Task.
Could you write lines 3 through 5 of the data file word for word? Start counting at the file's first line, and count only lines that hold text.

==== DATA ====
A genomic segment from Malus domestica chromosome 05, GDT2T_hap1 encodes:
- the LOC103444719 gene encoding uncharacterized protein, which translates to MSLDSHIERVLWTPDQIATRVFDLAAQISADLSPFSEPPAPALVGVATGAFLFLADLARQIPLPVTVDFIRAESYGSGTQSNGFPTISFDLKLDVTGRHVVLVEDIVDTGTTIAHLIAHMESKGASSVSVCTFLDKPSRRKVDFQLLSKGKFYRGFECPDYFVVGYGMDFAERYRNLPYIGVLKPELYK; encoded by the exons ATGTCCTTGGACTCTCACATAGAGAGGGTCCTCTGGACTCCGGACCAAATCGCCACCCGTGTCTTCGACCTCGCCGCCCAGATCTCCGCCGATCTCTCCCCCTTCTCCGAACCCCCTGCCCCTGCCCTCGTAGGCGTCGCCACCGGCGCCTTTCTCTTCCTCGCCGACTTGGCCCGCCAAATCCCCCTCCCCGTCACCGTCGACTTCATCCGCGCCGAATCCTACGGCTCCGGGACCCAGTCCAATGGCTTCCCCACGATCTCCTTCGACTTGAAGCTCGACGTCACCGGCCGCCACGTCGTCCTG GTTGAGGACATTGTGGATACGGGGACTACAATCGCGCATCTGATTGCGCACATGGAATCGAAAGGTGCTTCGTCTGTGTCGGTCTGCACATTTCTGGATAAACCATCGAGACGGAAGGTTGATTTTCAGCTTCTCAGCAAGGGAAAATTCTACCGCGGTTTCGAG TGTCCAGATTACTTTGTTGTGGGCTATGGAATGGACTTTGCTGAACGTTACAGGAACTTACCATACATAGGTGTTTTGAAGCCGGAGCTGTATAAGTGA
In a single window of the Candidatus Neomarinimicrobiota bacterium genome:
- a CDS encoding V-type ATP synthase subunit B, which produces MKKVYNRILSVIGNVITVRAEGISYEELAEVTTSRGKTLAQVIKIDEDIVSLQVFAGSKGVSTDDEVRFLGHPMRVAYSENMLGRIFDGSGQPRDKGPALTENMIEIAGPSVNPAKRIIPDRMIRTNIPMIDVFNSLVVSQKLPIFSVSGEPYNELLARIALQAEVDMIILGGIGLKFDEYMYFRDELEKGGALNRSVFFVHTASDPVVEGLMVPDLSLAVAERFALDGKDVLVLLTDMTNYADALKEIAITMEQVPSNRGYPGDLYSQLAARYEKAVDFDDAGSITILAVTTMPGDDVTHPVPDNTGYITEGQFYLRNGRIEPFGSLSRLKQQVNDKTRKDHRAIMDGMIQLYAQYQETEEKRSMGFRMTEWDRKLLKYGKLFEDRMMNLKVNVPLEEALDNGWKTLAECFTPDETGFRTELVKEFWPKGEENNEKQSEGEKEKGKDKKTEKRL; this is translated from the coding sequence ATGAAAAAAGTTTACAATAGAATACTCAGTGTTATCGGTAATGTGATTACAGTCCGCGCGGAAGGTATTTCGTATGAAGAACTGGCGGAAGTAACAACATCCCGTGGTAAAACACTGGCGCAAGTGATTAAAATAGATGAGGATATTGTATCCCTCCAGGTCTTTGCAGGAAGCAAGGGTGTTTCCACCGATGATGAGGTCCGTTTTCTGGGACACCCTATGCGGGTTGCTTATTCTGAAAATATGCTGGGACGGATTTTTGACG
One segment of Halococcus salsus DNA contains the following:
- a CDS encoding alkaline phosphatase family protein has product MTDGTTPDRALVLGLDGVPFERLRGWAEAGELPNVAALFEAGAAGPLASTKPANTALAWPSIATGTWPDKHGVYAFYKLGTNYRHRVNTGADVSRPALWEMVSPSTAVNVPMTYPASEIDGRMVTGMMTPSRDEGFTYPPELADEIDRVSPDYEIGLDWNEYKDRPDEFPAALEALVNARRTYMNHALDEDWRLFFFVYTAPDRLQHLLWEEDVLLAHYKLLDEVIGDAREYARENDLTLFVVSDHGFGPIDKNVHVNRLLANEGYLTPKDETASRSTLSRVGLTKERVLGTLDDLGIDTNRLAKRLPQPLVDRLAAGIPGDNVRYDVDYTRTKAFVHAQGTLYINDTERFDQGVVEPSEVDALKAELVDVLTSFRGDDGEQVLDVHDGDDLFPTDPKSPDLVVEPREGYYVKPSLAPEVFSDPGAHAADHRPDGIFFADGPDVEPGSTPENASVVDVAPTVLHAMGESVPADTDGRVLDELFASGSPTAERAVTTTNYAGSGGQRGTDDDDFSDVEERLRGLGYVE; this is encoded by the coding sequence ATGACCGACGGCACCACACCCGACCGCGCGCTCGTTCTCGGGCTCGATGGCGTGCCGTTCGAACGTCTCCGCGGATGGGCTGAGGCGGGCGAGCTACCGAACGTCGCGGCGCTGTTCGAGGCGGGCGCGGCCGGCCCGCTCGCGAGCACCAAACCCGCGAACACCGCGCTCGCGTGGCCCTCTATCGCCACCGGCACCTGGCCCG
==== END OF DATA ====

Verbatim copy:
In a single window of the Candidatus Neomarinimicrobiota bacterium genome:
- a CDS encoding V-type ATP synthase subunit B, which produces MKKVYNRILSVIGNVITVRAEGISYEELAEVTTSRGKTLAQVIKIDEDIVSLQVFAGSKGVSTDDEVRFLGHPMRVAYSENMLGRIFDGSGQPRDKGPALTENMIEIAGPSVNPAKRIIPDRMIRTNIPMIDVFNSLVVSQKLPIFSVSGEPYNELLARIALQAEVDMIILGGIGLKFDEYMYFRDELEKGGALNRSVFFVHTASDPVVEGLMVPDLSLAVAERFALDGKDVLVLLTDMTNYADALKEIAITMEQVPSNRGYPGDLYSQLAARYEKAVDFDDAGSITILAVTTMPGDDVTHPVPDNTGYITEGQFYLRNGRIEPFGSLSRLKQQVNDKTRKDHRAIMDGMIQLYAQYQETEEKRSMGFRMTEWDRKLLKYGKLFEDRMMNLKVNVPLEEALDNGWKTLAECFTPDETGFRTELVKEFWPKGEENNEKQSEGEKEKGKDKKTEKRL; this is translated from the coding sequence ATGAAAAAAGTTTACAATAGAATACTCAGTGTTATCGGTAATGTGATTACAGTCCGCGCGGAAGGTATTTCGTATGAAGAACTGGCGGAAGTAACAACATCCCGTGGTAAAACACTGGCGCAAGTGATTAAAATAGATGAGGATATTGTATCCCTCCAGGTCTTTGCAGGAAGCAAGGGTGTTTCCACCGATGATGAGGTCCGTTTTCTGGGACACCCTATGCGGGTTGCTTATTCTGAAAATATGCTGGGACGGATTTTTGACG
One segment of Halococcus salsus DNA contains the following: